Three ballistic missile crew members fell asleep while holding classified missile launch codes two weeks ago in North Dakota, the Air Force said Thursday.
The error triggered a military investigation, which found the codes were not compromised.
But the July 12 incident comes on the heels of a series of missteps by the Air Force that already had put the service under intense scrutiny.
In this case, officials said the crew members reported themselves for the violation of procedure. The crew members apparently were leaving the control center at the end of their shift and took a set of old codes, which are typically replaced after every shift, to a rest area in the facility. Rather than proceeding back to Minot Air Force Base to dispose of the codes, they fell asleep.
Air Force officials said the deactivated codes were not at risk of being lost or stolen and that they were always contained at a secure facility.
But the Air Force did not initially make the incident public, and on Thursday the Project on Government Oversight issued a report saying the Air Force base was on "security lockdown" after discovering a "nuclear weapon launch code" missing.
The Air Force denies the base ever was locked down.
"This was just a procedural violation that we investigated," said Air Force Col. Dewey Ford, a spokesman at Patterson Air Force Base in Colorado. "We determined that there was no compromise."
The incident was serious enough, however, to prompt an investigation by the 91st Missile Wing, in conjunction with codes experts at the 20th Air Force, U.S. Strategic Command and the National Security Agency.
Ford and other Air Force officials said the Minot Air Force-based crew had code devices that were no longer usable, since new codes had been installed in the missiles.
The three crew members, who are in the 91st Missile Wing, were in the missile alert facility about 70 miles from Minot. That facility includes crew rest areas and sits above the underground control center where the actual keys can be turned to launch the ballistic missiles.There are no nuclear weapons on site.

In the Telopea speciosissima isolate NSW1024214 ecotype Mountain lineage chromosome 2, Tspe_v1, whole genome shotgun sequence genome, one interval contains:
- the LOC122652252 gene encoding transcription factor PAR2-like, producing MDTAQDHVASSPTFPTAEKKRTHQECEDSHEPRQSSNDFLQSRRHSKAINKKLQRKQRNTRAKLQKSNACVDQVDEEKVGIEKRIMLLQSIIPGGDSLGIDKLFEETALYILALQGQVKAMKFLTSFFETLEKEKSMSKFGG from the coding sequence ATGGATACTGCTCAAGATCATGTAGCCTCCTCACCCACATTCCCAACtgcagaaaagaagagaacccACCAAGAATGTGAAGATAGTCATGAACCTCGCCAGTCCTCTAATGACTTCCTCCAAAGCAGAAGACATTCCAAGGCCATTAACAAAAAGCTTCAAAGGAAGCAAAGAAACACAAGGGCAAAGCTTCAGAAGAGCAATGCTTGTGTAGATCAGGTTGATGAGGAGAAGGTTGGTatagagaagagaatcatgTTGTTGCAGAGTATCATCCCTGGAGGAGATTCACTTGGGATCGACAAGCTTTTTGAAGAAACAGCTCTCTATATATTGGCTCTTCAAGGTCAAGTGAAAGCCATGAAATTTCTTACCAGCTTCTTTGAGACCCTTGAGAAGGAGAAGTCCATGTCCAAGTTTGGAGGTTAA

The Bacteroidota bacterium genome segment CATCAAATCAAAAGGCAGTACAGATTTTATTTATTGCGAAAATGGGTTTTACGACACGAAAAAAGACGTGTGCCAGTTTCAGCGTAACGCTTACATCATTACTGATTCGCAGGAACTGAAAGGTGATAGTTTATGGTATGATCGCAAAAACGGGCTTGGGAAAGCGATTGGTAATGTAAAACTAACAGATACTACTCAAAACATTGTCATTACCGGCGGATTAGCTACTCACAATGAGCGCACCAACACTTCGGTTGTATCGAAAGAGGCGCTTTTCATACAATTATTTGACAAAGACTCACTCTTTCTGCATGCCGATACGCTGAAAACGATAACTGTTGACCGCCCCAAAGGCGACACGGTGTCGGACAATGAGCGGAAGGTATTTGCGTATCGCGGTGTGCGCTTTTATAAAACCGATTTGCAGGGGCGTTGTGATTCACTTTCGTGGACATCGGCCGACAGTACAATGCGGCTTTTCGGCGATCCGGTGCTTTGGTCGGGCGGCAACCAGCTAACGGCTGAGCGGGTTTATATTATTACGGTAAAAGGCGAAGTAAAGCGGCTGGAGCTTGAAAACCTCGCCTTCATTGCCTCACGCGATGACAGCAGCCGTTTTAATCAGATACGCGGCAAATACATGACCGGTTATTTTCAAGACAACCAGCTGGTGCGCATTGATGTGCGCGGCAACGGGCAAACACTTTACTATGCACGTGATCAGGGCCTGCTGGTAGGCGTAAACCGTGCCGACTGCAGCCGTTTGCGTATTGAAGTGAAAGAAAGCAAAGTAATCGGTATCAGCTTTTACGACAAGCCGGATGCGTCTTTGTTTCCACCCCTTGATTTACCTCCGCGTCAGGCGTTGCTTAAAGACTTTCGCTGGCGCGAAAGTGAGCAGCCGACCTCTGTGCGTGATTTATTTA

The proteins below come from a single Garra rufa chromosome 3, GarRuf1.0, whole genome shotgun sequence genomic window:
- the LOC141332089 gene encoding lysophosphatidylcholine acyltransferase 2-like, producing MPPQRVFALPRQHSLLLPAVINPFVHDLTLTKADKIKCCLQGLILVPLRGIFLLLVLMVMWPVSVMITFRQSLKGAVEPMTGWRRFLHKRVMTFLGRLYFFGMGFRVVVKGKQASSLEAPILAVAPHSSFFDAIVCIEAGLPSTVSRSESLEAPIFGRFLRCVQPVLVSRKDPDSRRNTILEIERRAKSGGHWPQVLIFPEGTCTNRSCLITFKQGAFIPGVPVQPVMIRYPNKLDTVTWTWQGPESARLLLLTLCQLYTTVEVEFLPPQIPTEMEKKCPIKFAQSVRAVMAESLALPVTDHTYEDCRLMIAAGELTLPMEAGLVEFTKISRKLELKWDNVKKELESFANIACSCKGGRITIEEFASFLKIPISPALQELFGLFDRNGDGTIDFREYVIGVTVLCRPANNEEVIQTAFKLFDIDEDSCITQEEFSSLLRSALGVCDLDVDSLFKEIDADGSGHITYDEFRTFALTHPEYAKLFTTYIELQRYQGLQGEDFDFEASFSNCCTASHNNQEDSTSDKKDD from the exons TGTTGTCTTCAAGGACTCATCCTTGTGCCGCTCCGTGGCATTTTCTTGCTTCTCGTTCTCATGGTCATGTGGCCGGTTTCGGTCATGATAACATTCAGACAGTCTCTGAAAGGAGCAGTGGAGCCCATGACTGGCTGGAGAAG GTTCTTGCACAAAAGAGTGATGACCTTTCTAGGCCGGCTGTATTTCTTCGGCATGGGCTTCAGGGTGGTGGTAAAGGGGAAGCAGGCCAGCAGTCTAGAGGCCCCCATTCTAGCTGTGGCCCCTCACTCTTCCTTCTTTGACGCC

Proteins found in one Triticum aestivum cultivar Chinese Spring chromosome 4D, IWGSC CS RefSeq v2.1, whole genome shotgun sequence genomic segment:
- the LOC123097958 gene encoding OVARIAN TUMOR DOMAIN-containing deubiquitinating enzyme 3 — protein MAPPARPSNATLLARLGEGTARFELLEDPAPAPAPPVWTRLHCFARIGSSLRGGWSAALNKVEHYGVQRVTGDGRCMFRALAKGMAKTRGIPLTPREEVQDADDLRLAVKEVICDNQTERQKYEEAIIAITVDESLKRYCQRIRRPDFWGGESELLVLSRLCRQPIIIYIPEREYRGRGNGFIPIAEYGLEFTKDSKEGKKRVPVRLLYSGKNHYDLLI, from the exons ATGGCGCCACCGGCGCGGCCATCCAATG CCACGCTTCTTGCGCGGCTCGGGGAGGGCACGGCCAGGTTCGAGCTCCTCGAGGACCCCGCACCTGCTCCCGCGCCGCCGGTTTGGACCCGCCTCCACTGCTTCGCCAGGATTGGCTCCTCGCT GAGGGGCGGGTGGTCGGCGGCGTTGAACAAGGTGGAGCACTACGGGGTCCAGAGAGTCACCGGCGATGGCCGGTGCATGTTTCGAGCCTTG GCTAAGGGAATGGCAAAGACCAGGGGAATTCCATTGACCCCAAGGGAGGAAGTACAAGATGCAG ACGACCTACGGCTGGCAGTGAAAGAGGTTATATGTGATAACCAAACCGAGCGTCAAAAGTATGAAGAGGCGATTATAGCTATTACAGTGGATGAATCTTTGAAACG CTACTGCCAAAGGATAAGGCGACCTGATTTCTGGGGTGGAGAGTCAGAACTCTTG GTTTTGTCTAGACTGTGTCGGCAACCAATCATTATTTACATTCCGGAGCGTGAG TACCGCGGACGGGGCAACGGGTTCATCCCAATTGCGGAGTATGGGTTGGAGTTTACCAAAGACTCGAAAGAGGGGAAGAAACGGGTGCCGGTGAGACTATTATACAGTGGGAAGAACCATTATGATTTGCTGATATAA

Officials said the three officers were behind locked doors and had with them the old code components, which are large classified devices that allow the crew to communicate with the missiles. Launch codes are part of the component.
"They were awaiting to get back to base and they fell asleep," Ford said.
It delivers another blow to the beleaguered Air Force.
Missouri Rep. Ike Skelton, the Democratic chairman of the House Armed Services Committee, released a statement Thursday saying the report was "very troubling."
"There are many reasons why procedures are in place to govern strict control of our nuclear arsenal. The new Air Force leadership, when confirmed, must take decisive and urgent steps to restore the culture of respect that our strategic weapons deserve and our national security demands. This trend is unacceptable," he said.
Last month, Defense Secretary Robert Gates announced a sweeping shake-up of the Air Force leadership, blaming them for failing to fully address a series of nuclear-related mishaps.
At the time, Gates said his decisions to sack the Air Force secretary and chief of staff were based mainly on the blistering conclusions of an internal report on the mistaken shipment to Taiwan of four Air Force fusing devices for ballistic missile nuclear warheads.
He also said leadership failure ultimately was behind an August incident in which a B-52 bomber was mistakenly armed with six nuclear warheads and flown from Minot Air Force Base to Barksdale Air Force Base in Louisiana.
No one has yet to be punished in this latest Minot incident. A continuing review by Minot commanders will determine what, if any, actions will be taken against the crew members.
The investigation concluded that the codes had remained secured in their containers, which have combination locks that can only be opened by the crew. The containers remained with the crew at all times.
FOX News' Justin Fishel and The Associated Press contributed to this report.